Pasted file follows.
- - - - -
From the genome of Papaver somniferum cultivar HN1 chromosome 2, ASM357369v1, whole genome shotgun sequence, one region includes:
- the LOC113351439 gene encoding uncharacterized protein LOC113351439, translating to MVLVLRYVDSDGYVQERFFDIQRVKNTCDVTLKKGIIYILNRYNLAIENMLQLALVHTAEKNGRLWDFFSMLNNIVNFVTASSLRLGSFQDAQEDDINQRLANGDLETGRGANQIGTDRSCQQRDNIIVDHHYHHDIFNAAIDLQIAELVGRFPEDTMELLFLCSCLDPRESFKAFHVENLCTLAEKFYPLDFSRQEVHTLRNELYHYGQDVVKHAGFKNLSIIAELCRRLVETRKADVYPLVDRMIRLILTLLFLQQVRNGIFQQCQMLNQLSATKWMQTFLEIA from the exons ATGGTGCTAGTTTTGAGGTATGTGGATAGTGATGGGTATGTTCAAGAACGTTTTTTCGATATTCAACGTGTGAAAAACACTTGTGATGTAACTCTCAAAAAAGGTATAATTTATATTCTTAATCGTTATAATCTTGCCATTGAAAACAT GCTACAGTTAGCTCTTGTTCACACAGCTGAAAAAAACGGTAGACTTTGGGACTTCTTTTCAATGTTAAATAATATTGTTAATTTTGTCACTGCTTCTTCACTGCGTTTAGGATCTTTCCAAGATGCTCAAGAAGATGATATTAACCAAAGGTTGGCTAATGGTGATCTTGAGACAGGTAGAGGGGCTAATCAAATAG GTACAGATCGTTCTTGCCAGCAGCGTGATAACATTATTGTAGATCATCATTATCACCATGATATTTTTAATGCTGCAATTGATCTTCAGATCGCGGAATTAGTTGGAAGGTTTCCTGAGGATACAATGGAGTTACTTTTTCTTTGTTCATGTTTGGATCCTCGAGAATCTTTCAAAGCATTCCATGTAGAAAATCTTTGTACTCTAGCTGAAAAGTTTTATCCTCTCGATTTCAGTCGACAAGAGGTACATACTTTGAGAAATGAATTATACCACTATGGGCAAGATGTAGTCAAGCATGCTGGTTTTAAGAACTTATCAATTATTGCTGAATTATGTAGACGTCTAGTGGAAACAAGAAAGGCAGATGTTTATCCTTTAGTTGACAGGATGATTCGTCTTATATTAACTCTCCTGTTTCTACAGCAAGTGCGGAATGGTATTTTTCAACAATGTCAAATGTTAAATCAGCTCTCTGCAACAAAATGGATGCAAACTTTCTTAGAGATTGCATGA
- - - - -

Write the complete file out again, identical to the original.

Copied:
From the genome of Papaver somniferum cultivar HN1 chromosome 2, ASM357369v1, whole genome shotgun sequence, one region includes:
- the LOC113351439 gene encoding uncharacterized protein LOC113351439, translating to MVLVLRYVDSDGYVQERFFDIQRVKNTCDVTLKKGIIYILNRYNLAIENMLQLALVHTAEKNGRLWDFFSMLNNIVNFVTASSLRLGSFQDAQEDDINQRLANGDLETGRGANQIGTDRSCQQRDNIIVDHHYHHDIFNAAIDLQIAELVGRFPEDTMELLFLCSCLDPRESFKAFHVENLCTLAEKFYPLDFSRQEVHTLRNELYHYGQDVVKHAGFKNLSIIAELCRRLVETRKADVYPLVDRMIRLILTLLFLQQVRNGIFQQCQMLNQLSATKWMQTFLEIA from the exons ATGGTGCTAGTTTTGAGGTATGTGGATAGTGATGGGTATGTTCAAGAACGTTTTTTCGATATTCAACGTGTGAAAAACACTTGTGATGTAACTCTCAAAAAAGGTATAATTTATATTCTTAATCGTTATAATCTTGCCATTGAAAACAT GCTACAGTTAGCTCTTGTTCACACAGCTGAAAAAAACGGTAGACTTTGGGACTTCTTTTCAATGTTAAATAATATTGTTAATTTTGTCACTGCTTCTTCACTGCGTTTAGGATCTTTCCAAGATGCTCAAGAAGATGATATTAACCAAAGGTTGGCTAATGGTGATCTTGAGACAGGTAGAGGGGCTAATCAAATAG GTACAGATCGTTCTTGCCAGCAGCGTGATAACATTATTGTAGATCATCATTATCACCATGATATTTTTAATGCTGCAATTGATCTTCAGATCGCGGAATTAGTTGGAAGGTTTCCTGAGGATACAATGGAGTTACTTTTTCTTTGTTCATGTTTGGATCCTCGAGAATCTTTCAAAGCATTCCATGTAGAAAATCTTTGTACTCTAGCTGAAAAGTTTTATCCTCTCGATTTCAGTCGACAAGAGGTACATACTTTGAGAAATGAATTATACCACTATGGGCAAGATGTAGTCAAGCATGCTGGTTTTAAGAACTTATCAATTATTGCTGAATTATGTAGACGTCTAGTGGAAACAAGAAAGGCAGATGTTTATCCTTTAGTTGACAGGATGATTCGTCTTATATTAACTCTCCTGTTTCTACAGCAAGTGCGGAATGGTATTTTTCAACAATGTCAAATGTTAAATCAGCTCTCTGCAACAAAATGGATGCAAACTTTCTTAGAGATTGCATGA